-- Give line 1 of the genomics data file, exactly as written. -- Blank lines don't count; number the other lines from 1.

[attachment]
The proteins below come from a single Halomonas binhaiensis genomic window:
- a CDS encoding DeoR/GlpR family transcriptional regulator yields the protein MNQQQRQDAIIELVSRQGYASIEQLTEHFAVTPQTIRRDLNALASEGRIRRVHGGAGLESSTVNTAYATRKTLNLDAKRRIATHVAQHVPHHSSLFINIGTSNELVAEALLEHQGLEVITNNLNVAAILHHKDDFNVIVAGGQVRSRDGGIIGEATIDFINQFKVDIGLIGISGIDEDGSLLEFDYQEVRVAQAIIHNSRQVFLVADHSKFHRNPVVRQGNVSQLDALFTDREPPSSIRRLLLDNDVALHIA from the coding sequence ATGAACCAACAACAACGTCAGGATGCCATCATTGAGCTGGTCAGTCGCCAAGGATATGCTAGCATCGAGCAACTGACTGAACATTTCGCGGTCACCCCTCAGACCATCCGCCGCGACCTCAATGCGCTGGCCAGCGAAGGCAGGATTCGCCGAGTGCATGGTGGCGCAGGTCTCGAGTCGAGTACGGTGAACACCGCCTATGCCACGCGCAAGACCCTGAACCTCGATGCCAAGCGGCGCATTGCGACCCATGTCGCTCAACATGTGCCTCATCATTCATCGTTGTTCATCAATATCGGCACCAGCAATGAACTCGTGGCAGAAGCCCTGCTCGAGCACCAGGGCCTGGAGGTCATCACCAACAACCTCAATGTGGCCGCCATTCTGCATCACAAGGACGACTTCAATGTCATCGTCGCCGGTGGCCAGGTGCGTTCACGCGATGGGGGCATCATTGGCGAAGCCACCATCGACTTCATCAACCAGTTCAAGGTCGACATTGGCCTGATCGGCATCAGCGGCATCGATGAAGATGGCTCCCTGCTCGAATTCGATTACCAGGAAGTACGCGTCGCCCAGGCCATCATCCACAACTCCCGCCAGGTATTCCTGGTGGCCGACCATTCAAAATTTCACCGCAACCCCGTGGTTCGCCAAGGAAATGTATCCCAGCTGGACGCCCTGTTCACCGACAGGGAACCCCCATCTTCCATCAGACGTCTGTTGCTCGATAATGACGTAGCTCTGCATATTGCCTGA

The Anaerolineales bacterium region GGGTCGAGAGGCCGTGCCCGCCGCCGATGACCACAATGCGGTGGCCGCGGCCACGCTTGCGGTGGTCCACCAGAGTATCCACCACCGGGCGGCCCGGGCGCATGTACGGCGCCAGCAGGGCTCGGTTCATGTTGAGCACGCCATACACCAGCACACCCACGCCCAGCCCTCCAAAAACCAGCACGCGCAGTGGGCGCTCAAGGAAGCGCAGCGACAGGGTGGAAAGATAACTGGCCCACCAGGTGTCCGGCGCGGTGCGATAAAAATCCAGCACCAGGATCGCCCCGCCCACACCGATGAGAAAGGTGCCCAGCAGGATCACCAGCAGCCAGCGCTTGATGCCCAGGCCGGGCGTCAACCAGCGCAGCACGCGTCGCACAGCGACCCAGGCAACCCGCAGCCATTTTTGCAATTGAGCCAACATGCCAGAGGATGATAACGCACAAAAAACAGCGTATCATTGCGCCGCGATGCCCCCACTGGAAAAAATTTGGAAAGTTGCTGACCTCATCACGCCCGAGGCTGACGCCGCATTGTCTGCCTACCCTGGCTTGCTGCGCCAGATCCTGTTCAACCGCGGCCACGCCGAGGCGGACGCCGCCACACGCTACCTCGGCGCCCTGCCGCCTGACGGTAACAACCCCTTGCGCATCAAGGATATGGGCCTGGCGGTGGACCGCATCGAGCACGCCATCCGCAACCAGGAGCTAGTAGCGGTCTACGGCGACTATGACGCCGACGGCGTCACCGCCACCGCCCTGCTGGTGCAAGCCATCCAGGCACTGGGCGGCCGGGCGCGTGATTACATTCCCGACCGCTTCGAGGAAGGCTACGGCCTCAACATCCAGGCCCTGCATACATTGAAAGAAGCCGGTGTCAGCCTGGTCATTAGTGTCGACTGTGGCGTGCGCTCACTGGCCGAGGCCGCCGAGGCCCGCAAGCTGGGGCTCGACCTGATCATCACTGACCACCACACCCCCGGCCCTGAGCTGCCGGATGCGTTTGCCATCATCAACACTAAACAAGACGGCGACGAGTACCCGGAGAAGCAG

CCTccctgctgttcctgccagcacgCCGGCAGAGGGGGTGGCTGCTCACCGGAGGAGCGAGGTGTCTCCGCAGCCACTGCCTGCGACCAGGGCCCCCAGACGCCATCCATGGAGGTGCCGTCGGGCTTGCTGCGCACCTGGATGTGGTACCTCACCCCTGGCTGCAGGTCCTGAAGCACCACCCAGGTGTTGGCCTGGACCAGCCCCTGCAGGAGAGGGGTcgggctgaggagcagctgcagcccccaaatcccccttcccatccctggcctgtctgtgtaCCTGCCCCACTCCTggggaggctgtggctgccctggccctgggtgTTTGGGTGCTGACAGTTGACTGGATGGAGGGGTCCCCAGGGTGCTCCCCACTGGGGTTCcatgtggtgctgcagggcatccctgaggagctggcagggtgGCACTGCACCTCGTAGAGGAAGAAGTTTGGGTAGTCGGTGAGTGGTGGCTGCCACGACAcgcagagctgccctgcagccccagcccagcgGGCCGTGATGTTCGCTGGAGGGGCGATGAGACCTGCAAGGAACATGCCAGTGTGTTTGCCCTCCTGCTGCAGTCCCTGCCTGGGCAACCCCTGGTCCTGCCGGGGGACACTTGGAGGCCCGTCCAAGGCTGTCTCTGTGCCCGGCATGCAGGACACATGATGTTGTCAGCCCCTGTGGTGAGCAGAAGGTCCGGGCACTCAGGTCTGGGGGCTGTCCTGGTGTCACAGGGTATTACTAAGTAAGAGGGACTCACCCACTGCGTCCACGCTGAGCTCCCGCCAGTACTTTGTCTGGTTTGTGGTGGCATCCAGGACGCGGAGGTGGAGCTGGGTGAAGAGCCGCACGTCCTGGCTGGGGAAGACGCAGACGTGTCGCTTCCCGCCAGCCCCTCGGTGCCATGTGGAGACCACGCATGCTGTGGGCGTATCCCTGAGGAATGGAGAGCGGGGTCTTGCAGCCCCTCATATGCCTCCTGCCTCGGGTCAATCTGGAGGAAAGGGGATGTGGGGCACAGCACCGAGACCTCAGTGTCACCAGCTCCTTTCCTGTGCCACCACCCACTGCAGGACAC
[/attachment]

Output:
The proteins below come from a single Halomonas binhaiensis genomic window: